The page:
Evaluating the Intrinsic Cysteine Redox-Dependent States of the A-Chain of Human Insulin Using NMR Spectroscopy, Quantum Chemical Calculations, and Mass Spectrometry

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Chemistry and Biochemistry


Mathematics and Natural Sciences


Previous functional studies have proposed that solution-phase loading of human insulin A-chain peptides into cell surface Class II molecules may be limited by the redox state of intrinsic cysteine residues within the A-chain peptide. T cell functional studies of a human insulin A-chain analogue (KR A1−15) comprised of residues 1−15 of the A-chain peptide as well as an amino-terminal lysine-arginine extension have been carried out in a reducing environment. These data suggest that free thiol moieties within this peptide may participate in major histocompatibility complex (MHC) II/peptide interactions. Two-dimensional 1H NMR spectroscopy data partnered with quantum chemical calculations identified that KR A1−15 exists in conformational flux sampling heterogeneous redox-dependent conformations including: one reduced and two oxidized states. These findings were further supported by mass spectrometry analysis of this peptide that confirmed the presence of a redox state dependent conformational equilibrium. Interestingly, the presence of a free thiol (1Hγ) resonance for cysteine 8 in the oxidized state supports the existence of the third redox-dependent conformation represented as a mixed disulfide conformation. We believe these data support the presence of a redox-dependent mechanism for regulating the activity of human insulin and provide a better understanding of redox chemistry that may be extended to other protein systems.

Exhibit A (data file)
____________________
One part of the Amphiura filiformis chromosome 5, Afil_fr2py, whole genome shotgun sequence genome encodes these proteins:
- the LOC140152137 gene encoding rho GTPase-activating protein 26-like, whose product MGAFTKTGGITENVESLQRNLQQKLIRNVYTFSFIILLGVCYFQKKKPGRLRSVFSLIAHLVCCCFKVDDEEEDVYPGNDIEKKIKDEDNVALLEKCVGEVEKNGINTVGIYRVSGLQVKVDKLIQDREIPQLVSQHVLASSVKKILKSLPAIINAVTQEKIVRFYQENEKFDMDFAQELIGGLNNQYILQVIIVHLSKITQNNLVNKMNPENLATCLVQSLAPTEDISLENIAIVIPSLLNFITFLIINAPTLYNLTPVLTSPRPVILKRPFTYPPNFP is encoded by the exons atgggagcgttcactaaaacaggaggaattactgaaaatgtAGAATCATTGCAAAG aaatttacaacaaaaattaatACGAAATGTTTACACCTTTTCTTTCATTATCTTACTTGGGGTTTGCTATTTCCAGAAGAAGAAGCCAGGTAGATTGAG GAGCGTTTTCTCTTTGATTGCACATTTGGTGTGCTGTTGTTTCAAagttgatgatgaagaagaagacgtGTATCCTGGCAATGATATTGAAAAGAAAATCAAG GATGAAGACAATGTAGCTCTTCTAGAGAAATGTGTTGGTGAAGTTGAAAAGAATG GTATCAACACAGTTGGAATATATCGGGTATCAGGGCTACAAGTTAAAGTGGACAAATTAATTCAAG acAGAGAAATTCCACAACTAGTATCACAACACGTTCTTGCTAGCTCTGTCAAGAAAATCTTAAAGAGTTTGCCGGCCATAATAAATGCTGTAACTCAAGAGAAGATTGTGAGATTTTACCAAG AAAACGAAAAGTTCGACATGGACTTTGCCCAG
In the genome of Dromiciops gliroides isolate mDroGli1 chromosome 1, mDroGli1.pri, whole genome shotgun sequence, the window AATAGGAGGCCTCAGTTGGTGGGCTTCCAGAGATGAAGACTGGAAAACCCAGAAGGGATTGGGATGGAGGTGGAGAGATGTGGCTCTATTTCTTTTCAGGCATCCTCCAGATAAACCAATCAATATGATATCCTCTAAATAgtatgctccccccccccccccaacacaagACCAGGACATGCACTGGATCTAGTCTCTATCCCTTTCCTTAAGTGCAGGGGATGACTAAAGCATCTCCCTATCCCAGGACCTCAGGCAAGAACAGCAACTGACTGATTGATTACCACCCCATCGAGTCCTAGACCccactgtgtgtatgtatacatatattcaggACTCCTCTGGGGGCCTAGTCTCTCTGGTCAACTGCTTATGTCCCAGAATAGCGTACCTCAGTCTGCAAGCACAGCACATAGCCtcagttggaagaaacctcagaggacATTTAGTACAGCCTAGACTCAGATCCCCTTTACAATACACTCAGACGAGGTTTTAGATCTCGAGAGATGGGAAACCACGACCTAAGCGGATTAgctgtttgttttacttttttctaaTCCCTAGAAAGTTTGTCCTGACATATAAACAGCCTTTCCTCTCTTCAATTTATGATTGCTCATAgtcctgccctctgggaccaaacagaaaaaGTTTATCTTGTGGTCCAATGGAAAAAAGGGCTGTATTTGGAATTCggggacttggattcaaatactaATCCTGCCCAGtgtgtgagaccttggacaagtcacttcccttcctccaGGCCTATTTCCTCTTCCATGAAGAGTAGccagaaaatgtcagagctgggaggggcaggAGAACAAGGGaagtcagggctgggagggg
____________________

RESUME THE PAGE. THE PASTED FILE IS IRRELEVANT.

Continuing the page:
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Journal of Physical Chemistry B





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